The embodiment described above with the pressing devices enables reliable holding of the printed products during the adhesive stitching by cooperating with the supports. This leads to qualitatively good adhesive stitching and prevents damage to or displacement of sheets within the printed products.
The embodiment with the centering elements 76 enables exceptionally accurate stitching with a simple construction.
The embodiment wherein the stitching heads 42 have a driving device 78 enables the production of the passages at any location in the section of the stitching region, independent of the meeting of the stitching heads with the supports.
Adhesive stitching of qualitatively particularly high standing can be achieved with the embodiment wherein the pressing device 72 presses the printed products 30 against the supports 14 before the driving device 78 drives the penetrating tool 46 into the printed products 30 and removes pressure only after the penetrating tool 46 has been withdrawn.
The embodiment wherein the penetrating tools have boring needles 80 with a closed point and pickups 81 ensures long service lives of the penetrating tools.
The embodiment wherein the stitching heads 42 are arranged on an endless tractions element 66 enables a simple construction of the stitching arrangement, independent of the form of the circulating path.
The embodiment with the control means 74 provides a reliable interaction of the stitching heads and supports is ensured in a simple way, independent of the form of the circulating path.
The embodiment wherein the supports 14 are disposed on a rotatable processing drum requires little space and has a high processing capacity.
It is naturally also conceivable to use blade-like penetrating tools which are not rotated during driving forward. It is also conceivable to provide channels in the penetrating tools in order to carry the adhesive through into the passages through the penetrating tool.
The foregoing description of the preferred embodiments of the present invention has been presented for purposes of illustration and description. The preferred embodiments are not intended to be exhaustive or to limit the invention to the precise forms disclosed, and obviously many modifications and variations are possible in light of the above teachings. It is intended that the scope of the invention be defined by the following claims, including all equivalents.
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|US6328519 *||Nov 1, 1999||Dec 11, 2001||Grapha-Holding Ag||Method and device for producing printed products|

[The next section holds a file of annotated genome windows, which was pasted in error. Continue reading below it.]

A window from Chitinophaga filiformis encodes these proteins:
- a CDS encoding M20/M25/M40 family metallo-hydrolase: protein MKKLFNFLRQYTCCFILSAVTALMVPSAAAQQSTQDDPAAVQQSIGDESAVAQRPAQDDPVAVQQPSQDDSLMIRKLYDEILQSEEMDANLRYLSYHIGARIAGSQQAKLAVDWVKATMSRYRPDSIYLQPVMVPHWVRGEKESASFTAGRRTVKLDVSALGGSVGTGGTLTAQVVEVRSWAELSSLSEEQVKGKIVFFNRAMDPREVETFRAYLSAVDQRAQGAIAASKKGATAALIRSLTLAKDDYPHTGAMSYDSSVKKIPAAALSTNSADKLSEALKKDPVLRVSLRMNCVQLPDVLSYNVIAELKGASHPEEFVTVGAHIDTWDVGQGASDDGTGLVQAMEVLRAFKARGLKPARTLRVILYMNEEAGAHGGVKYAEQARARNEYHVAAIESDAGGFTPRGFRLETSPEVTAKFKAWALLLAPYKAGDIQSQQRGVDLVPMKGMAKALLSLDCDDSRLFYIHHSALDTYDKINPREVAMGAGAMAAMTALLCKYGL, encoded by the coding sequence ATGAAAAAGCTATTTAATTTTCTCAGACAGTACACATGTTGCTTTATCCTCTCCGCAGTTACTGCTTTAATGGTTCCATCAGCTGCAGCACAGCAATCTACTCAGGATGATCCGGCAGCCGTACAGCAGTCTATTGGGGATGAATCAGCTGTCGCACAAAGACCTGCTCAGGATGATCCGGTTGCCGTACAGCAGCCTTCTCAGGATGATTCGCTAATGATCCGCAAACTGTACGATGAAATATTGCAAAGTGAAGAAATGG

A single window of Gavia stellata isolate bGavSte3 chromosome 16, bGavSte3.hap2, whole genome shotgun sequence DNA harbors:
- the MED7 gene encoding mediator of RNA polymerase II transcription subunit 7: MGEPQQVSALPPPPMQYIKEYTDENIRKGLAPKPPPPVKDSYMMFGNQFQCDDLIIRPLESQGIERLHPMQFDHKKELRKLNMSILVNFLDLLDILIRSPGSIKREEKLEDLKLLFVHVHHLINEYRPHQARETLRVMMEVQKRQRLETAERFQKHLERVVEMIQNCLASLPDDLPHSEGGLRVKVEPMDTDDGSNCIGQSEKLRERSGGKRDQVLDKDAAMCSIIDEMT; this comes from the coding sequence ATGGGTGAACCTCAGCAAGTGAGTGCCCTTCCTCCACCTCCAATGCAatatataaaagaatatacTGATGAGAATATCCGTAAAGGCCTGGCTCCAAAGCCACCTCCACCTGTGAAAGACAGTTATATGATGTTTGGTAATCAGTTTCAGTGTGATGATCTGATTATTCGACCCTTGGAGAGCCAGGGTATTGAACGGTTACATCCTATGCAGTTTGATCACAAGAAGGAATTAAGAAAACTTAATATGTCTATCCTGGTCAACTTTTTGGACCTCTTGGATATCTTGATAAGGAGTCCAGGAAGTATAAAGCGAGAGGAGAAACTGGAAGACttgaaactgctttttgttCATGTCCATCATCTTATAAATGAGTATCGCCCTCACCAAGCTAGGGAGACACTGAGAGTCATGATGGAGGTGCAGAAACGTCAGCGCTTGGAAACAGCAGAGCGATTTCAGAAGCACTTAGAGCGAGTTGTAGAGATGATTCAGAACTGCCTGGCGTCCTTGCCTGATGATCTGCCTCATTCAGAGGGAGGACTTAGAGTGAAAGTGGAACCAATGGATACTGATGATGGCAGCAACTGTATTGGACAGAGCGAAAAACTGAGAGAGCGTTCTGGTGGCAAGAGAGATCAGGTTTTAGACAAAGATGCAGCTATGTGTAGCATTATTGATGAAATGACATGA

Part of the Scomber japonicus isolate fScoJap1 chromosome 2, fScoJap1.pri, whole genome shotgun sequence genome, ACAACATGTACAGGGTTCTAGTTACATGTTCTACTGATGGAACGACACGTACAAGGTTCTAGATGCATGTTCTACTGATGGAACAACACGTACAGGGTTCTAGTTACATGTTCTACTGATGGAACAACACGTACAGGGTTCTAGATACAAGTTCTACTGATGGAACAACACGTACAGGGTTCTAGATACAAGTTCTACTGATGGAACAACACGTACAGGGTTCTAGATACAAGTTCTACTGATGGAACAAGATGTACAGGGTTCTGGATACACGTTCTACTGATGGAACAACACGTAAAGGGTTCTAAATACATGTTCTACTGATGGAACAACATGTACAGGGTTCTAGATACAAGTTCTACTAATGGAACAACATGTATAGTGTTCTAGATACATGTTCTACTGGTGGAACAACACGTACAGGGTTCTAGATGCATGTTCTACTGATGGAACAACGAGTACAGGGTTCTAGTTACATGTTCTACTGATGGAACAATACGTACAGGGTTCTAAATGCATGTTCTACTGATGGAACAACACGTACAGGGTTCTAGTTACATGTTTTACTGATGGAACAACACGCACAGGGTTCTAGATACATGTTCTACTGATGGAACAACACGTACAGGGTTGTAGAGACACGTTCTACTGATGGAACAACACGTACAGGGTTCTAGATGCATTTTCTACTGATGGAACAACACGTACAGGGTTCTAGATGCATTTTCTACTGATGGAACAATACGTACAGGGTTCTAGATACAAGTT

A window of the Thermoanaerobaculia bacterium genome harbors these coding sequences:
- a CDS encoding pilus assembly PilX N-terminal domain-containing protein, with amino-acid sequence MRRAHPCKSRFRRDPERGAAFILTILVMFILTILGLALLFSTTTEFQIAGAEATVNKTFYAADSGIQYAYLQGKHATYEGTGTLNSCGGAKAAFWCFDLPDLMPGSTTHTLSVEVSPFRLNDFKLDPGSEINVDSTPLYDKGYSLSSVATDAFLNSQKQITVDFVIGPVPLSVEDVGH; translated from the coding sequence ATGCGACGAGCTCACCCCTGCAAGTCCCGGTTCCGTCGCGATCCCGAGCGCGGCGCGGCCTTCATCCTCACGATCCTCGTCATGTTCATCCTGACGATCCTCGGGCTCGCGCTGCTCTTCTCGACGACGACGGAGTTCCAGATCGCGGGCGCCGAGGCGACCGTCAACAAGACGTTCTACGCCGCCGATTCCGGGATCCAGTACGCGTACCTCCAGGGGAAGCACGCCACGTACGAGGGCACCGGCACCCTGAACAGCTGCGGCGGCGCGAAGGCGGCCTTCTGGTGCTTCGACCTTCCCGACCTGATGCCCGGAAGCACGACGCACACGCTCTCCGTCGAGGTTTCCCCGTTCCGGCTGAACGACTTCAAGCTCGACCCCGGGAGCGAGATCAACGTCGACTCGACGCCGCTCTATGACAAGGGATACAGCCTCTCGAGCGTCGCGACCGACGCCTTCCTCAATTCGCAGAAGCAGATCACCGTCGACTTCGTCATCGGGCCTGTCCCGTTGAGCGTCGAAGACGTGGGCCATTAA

|US6655674 *||Mar 19, 2002||Dec 2, 2003||Grapha-Holding Ag||Arrangement for stitching the spine of printed products, compiled of folded printed sheets, by means of staples|
|US7431275 *||Mar 24, 2003||Oct 7, 2008||Ferag Ag||Method and device for feeding a number of flat subproducts to a serial subsequent processing|
|US7591223||Apr 22, 2005||Sep 22, 2009||Ferag Ag||Processing on a transporter|
|US7644913||Aug 27, 2008||Jan 12, 2010||Ferag Ag||Method and device for feeding a number of flat subproducts to a serial subsequent processing|
|US8342317 *||Jan 1, 2013||Ferag Ag||Processing on a transporter|
|US20020140155 *||Mar 19, 2002||Oct 3, 2002||Grapha-Holding Ag||Arrangement for stitching the spine of printed products, compiled of folded printed sheets, by means of staples|
|US20050139715 *||Mar 24, 2003||Jun 30, 2005||Ferag Ag||Method and device for feeding a number of flat subproducts to a serial subsequent processing|
|US20050236757 *||Apr 22, 2005||Oct 27, 2005||Heinz Mockli||Processing on a transporter|
|US20080149464 *||Mar 6, 2008||Jun 26, 2008||Heinz Mockli||Processing on a transporter|
|US20080317576 *||Aug 27, 2008||Dec 25, 2008||Ferag Ag||Method and device for feeding a number of flat subproducts to a serial subsequent processing|
|US20120007303 *||Jan 12, 2012||Ferag Ag||Processing on a transporter|
|U.S. Classification||270/52.18, 412/37|
|International Classification||B42B9/04, B42C9/00, B42B5/00, B65H37/04, B42B5/08, B65H39/065|
|Cooperative Classification||B65H2301/4361, B42C9/0006, B65H39/065, B65H2301/436|
|European Classification||B42C9/00B, B65H39/065|
|Jan 9, 1995||AS||Assignment|
Owner name: FERAG AG, SWITZERLAND
Free format text: ASSIGNMENT OF ASSIGNORS INTEREST;ASSIGNOR:REIST, WALTER;REEL/FRAME:007310/0877
Effective date: 19950104
|Mar 28, 2000||FPAY||Fee payment|
Year of fee payment: 4
|Mar 22, 2004||FPAY||Fee payment|
Year of fee payment: 8
|Apr 14, 2008||FPAY||Fee payment|
Year of fee payment: 12